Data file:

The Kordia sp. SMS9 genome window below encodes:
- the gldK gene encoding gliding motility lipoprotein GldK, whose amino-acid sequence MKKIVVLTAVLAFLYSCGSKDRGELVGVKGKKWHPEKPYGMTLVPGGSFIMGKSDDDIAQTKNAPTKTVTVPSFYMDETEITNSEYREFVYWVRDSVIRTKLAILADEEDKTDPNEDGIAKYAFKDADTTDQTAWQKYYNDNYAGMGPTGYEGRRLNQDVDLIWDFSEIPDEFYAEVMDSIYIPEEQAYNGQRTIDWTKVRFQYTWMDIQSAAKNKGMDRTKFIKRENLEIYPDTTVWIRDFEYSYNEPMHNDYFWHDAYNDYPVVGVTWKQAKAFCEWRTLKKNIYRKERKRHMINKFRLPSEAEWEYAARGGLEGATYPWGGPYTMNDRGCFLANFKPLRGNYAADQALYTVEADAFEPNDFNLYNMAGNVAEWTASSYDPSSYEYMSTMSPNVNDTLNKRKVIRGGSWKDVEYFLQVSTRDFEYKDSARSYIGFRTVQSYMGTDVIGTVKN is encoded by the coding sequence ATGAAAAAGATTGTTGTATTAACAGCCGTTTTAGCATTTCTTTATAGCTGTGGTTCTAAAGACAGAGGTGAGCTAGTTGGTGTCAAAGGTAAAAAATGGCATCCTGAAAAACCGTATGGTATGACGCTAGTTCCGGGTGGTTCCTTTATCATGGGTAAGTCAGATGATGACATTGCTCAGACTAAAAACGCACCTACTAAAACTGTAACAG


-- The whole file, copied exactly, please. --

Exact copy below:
The Kordia sp. SMS9 genome window below encodes:
- the gldK gene encoding gliding motility lipoprotein GldK, whose amino-acid sequence MKKIVVLTAVLAFLYSCGSKDRGELVGVKGKKWHPEKPYGMTLVPGGSFIMGKSDDDIAQTKNAPTKTVTVPSFYMDETEITNSEYREFVYWVRDSVIRTKLAILADEEDKTDPNEDGIAKYAFKDADTTDQTAWQKYYNDNYAGMGPTGYEGRRLNQDVDLIWDFSEIPDEFYAEVMDSIYIPEEQAYNGQRTIDWTKVRFQYTWMDIQSAAKNKGMDRTKFIKRENLEIYPDTTVWIRDFEYSYNEPMHNDYFWHDAYNDYPVVGVTWKQAKAFCEWRTLKKNIYRKERKRHMINKFRLPSEAEWEYAARGGLEGATYPWGGPYTMNDRGCFLANFKPLRGNYAADQALYTVEADAFEPNDFNLYNMAGNVAEWTASSYDPSSYEYMSTMSPNVNDTLNKRKVIRGGSWKDVEYFLQVSTRDFEYKDSARSYIGFRTVQSYMGTDVIGTVKN is encoded by the coding sequence ATGAAAAAGATTGTTGTATTAACAGCCGTTTTAGCATTTCTTTATAGCTGTGGTTCTAAAGACAGAGGTGAGCTAGTTGGTGTCAAAGGTAAAAAATGGCATCCTGAAAAACCGTATGGTATGACGCTAGTTCCGGGTGGTTCCTTTATCATGGGTAAGTCAGATGATGACATTGCTCAGACTAAAAACGCACCTACTAAAACTGTAACAG